The Kenya government has vowed to intervene in the rapidly declining Somalia crisis.
Foreign Affairs Minister Moses Wetang’ula made the remarks after a crisis meeting with envoys from the European Union over the growing control of insurgents, now targeting Somali government officials.
Addressing a news conference in his Nairobi office on Friday, Mr Wetang’ula said the meeting had been ordered by President Kibaki following the “security threats to Kenya’s strategic interests.”
Although the Foreign Affairs Minister did not divulge the specific measures being taken to end the insurgency, he hinted at possible military intervention.
He said the African Union and the Intergovernmental Authority on Development (IGAD) was “looking at options” to protect the Somali government from militia attacks.
Already airports in militia-controlled regions have been declared ‘no-fly zones’, while the ports have been blockaded.
This, Mr Wetang’ula said, is meant to cut off supplies to the insurgents.
“It will be most inappropriate and inadvisable to do nothing when our national security and regional stability is threatened,” he said. “We cannot be by-standers in a situation such as this.”
Kenya’s stake in the Somali conflict is hinged on the insecurity threat posed by the swelling numbers of refugees into the country.
Also, the persistent attacks in the high seas by Somali pirates is a source of concern to a government keen on protecting international trade.
The remarks come against a backdrop of warnings from the Al Shaabab militia asking Kenya to keep off the affairs of the largely unstable Somalia.
However, Mr Wetang’ula dismissed the threats as “not worth our (Kenya’s) comment.”
He ruled out talks with the militia saying “it will be a big mistake and against the rules of the AU.”
He added: “Kenya has the capacity to protect its borders.”
Defence Minister Yusuf Haji attended the meeting but skipped the news conference.
The crisis meeting held on Friday comes in the wake of high-profile assassinations of top officials in the Somali government, most recently, the minister of Internal Security Omar Hashi Aden.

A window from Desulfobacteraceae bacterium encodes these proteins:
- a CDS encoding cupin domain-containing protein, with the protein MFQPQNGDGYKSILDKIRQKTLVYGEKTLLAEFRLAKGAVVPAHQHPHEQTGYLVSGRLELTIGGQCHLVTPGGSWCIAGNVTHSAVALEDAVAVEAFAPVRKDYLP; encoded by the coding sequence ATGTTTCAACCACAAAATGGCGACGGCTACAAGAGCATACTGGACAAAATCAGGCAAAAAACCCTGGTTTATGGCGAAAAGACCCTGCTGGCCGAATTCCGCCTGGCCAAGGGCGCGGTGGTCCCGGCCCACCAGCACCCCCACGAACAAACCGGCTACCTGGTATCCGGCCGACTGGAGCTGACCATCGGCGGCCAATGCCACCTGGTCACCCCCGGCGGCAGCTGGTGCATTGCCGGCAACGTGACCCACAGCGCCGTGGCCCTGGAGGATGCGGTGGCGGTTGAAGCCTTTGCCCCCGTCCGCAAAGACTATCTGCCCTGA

Somali police commissioner and the ambassador to Ethiopia have also been felled by the Al Shaabab militia.
A special fund for Somalia’s restoration was set up by Igad in a past meeting in Brussels.
EU countries plus Russia, China and Norway attended yesterday’s meeting in which they pledged to meet their respective quotas in the Sh16.4 billion (USD 213 million) fund.
Only Italy has honoured its pledge of Sh432 million (4 million euros).
According to Mr Wetang’ula, the delay in releasing the funds to the Somalia kitty was due to “budgetary constraints and red-tape” in those countries.
Somalia’s Prime Minister AbdiRashid Sharmarke attended the briefing together with four other ministers from the war-torn country.
He sought support from the international community in stabilising his country.
At the same time, the recent killings of the internal security minister has evoked an uproar from political blocs across the globe.
The AU, Igad, the League of Arab States, the United Nations and the European Union have condemned the killings and pledged “firm support” for the TFG.
The blocs alluded to foreigners working with Somali’s to carry out the attacks aimed at seizing power from a “legitimate government.”
“We pledge our full support to the Government particularly at this critical time and call for all Somalis to rally behind their Government and all those who are working for peace and stability,” read a statement.
Similarly, the British Minister for Africa, Lord Mark Malloch-Brown, condemned the killings.